Iginla helps Penguins past team he rejected

Iginla helps Penguins past team he rejected
April 20, 2013, 6:00 pm
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BOSTON -- Had the tragic events on Marathon Monday not took place, the main storyline for Saturday's game against the Pittsburgh Penguins at the TD Garden would be Jarome Iginla.

The cards were in his hands. He could choose what team he wanted to be traded to at this year's trade deadline weeks ago.

He chose Boston.

And then he chose Pittsburgh.

You can only play for one team. So when it was all said and done, Iginla was a Penguin, not a Bruin.

Both teams were on Iginla's reported "four-team" list that he gave the Calgary Flames before the trade deadline. As a result, Iginla was scratched from a game on a night in which trade rumors were swirling. Iginla was coming to Boston. At least, those were the rumors.

By the time most went to sleep that night, the trade was confirmed. Iginla was traded to the Bruins. By the time most woke up the next morning, Iginla was traded to the Penguins.

It was the result of the Penguins jumping in at the last moment, and Iginla having obviously ranked the team's on that "four-team" list.

And obviously, the Penguins were No. 1 on it.

"It happened pretty quick," said iginla after Saturday's game at the TD Garden. "In the last week before I got traded -- not really sure when it was going to happen or not -- my agent, Donnie Meehan, was talking with Jay Feaster, I think, throughout the week. I really stayed out of it in the last week, for the most part, until the last day when I got traded, and I heard I had an opportunity to go to both of these teams.

"Like I said, a ton of respect for them, they’ve been a great team for a while, and a top organization. And like I said, I was thrilled to have that. It was tough, as far as, you don’t always want to have to make those choices, but I’m thrilled to be here, and to be a Penguin. It’s been a lot of fun, and every day, you feel more of a part of it, and the guys have been great."

Iginla heard his fair share of boo's on Saturday, as he entered the Garden for the first time as a member of the Penguins, and left with a 3-2 win.

"I wasn’t surprised," said Iginla. "It’s a great sports city, and at the time I was very humbled and flattered that Boston and Pittsburgh, I had an opportunity to go to both teams, both teams were interested in me. I made the choice to come to [Pittsburgh]. I was thrilled with that, but I also have a lot of respect for [Boston]. I’ve only heard great things from the guys that play here. I have some friends on that team. I’ve heard great things about the city, the organization, and those things. I expected that, and it’s not too bad when it’s on the road. On the road, you can live with that. At home, when you’re getting boo'd bad, it’s hard to take."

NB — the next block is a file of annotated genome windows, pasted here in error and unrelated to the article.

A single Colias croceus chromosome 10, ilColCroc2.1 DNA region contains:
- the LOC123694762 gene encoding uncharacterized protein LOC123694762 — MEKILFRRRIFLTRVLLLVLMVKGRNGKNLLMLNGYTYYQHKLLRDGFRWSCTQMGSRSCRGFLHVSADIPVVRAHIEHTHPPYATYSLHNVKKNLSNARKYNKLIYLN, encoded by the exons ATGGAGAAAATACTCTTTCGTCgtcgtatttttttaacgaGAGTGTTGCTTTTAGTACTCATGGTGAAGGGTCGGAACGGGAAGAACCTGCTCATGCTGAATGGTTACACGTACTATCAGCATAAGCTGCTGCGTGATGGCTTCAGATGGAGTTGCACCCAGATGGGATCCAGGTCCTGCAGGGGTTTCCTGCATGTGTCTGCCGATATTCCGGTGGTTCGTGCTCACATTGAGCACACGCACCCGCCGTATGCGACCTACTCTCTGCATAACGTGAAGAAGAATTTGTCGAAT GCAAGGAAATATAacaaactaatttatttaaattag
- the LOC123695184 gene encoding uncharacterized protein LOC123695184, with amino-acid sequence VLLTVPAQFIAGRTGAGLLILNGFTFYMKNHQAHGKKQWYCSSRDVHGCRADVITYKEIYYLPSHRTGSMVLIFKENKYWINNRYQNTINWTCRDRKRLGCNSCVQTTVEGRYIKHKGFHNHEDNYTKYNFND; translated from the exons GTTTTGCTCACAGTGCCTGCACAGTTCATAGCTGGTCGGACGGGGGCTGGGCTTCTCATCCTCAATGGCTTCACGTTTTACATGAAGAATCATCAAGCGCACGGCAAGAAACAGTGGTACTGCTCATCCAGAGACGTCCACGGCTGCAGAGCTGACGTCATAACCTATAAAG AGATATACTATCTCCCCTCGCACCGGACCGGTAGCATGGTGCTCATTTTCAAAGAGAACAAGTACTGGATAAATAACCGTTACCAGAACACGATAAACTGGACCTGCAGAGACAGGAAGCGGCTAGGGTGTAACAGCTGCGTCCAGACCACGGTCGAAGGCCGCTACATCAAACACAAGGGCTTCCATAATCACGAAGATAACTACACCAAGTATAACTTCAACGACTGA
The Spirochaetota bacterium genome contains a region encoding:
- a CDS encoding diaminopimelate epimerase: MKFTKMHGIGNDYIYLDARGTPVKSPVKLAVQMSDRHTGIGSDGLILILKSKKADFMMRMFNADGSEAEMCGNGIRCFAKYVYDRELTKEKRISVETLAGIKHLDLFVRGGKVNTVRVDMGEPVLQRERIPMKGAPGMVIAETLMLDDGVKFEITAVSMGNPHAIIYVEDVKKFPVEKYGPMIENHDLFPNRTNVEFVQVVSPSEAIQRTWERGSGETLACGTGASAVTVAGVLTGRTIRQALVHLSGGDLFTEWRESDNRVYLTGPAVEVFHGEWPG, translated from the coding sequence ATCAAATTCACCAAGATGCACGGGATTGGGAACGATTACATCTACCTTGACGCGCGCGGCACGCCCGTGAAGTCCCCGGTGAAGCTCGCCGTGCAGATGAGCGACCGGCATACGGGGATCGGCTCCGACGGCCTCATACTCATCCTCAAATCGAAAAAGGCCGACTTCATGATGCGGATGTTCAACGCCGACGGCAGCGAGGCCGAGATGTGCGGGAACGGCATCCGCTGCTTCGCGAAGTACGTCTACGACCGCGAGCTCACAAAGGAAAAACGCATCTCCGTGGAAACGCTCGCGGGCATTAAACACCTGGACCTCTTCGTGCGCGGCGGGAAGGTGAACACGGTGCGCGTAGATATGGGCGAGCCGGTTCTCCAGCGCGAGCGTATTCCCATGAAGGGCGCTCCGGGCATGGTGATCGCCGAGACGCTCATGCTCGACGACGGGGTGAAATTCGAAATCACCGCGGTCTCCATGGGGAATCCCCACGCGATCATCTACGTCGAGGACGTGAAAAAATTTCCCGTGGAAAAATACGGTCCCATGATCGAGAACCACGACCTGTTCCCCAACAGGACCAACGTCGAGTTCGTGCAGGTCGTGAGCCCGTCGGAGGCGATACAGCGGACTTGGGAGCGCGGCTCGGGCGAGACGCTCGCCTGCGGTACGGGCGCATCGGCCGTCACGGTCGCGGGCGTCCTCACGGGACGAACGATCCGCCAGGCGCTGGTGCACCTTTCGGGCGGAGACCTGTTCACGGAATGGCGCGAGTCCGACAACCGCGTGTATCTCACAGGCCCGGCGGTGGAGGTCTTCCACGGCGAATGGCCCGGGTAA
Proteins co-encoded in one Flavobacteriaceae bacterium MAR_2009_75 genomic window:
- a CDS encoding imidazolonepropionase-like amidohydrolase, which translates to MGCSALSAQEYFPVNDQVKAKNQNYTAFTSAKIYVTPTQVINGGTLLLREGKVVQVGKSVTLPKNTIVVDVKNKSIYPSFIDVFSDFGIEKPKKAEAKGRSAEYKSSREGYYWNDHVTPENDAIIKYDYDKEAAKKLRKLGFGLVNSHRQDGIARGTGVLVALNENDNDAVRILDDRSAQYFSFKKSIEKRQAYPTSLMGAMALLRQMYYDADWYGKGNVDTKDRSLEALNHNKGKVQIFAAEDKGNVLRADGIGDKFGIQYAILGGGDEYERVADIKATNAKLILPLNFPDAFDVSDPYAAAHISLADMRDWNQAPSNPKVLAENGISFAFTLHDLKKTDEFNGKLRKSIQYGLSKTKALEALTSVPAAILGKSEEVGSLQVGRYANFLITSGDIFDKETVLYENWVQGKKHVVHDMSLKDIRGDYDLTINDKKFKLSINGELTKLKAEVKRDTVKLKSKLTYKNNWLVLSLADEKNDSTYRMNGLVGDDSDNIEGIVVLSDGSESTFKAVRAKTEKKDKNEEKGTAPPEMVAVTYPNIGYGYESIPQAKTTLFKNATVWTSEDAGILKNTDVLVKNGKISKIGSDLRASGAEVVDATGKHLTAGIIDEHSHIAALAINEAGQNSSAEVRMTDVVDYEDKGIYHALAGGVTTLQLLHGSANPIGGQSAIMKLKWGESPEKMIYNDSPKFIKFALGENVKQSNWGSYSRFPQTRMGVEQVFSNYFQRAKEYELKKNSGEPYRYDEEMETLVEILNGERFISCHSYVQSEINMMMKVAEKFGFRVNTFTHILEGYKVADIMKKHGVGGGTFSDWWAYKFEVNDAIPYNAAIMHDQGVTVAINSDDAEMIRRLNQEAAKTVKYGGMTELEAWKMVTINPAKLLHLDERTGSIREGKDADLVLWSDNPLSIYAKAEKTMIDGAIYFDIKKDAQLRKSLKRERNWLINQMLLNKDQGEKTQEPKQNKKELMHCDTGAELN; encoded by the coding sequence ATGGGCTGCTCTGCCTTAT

"They've got a very good team, and I expected a few boos and stuff, and I think that's fair. But it's just trying to come and -- I haven't had a lot of success in this building, actually, over the years. So it was nice to get a win here, for sure."

The boos only got louder after Iginla scored the Penguins' second goal, 4:43 into the third period.

It put Pittsburgh up 2-1, and came on the power play.

Iginla exchanged passes with Jussi Jokinen at the top of the offensive zone, only for Iginla to let a slap shot rip from the middle-slot. The puck stayed low and beat Rask five-hole, thanks to a Chris Kunitz screen out front.

"It was five-hole, I guess, so it’s my bad, "said Bruins goaltender Tuukka Rask. "No question about that. So, it's not too often I cost [our team] a game. Today I did. That’s just how it is sometimes."

The Penguins went on to take a 3-1 lead a few minutes later, and it looked as if Iginla's goal would turn out to to be the game-winner, up until Tyler Seguin scored a somewhat meaningless goal with 2.6 seconds remaining.

Either way, Iginla made his impact felt, on a day in which the Penguins were without Sidney Crosby, Evgeni Malkin, and James Neal.

But Iginla also made his mark by dropping the mitts, as he and Nathan Horton threw off the buckets and squared off at center ice late in the first period.

It was a quick fight, as Horton hit the ice first. Horton went right off the ice and never returned to the game with an apparent injury, which Bruins coach Claude Julien said was still being evaluated immediately after the game.

"It was just kind of a physical, intense start," said Iginla. "They were ready to play. We were ready, but they had a lot of intensity. Glass and McQuaid had a great fight. And Horton, he's a tough competitor. It's just one of those things, you just kind of, we're all kind of battling out there and jawing. It was over pretty quick. I see that he didn't come back. I don't know if it was his shoulder when he fell, or what. He feel down pretty quick. You never want to see that when you're fighting, because those are unfortunately the things that happen in fights. It wasn't a long, personal thing or anything. It just kind of happened."

Given the way he essentially rejected the Bruins for the Penguins, Iginla said he was prepared to be involved in some sort of altercation on Saturday.

"If you're turning it down, it would be a little bit offensive, I guess, to the team. But it's not meant that way. But it’s not meant that way. You play hard, and like I said, they’re a tough group, they play hard, and it was a fun, physical, intense game. I kind of expected that."

He also expected to win, whoever he went at the trade deadline. Well, Iginla went to Pittsburgh. And on Saturday, he did everything he could to help himself prove that he picked to play for the better team.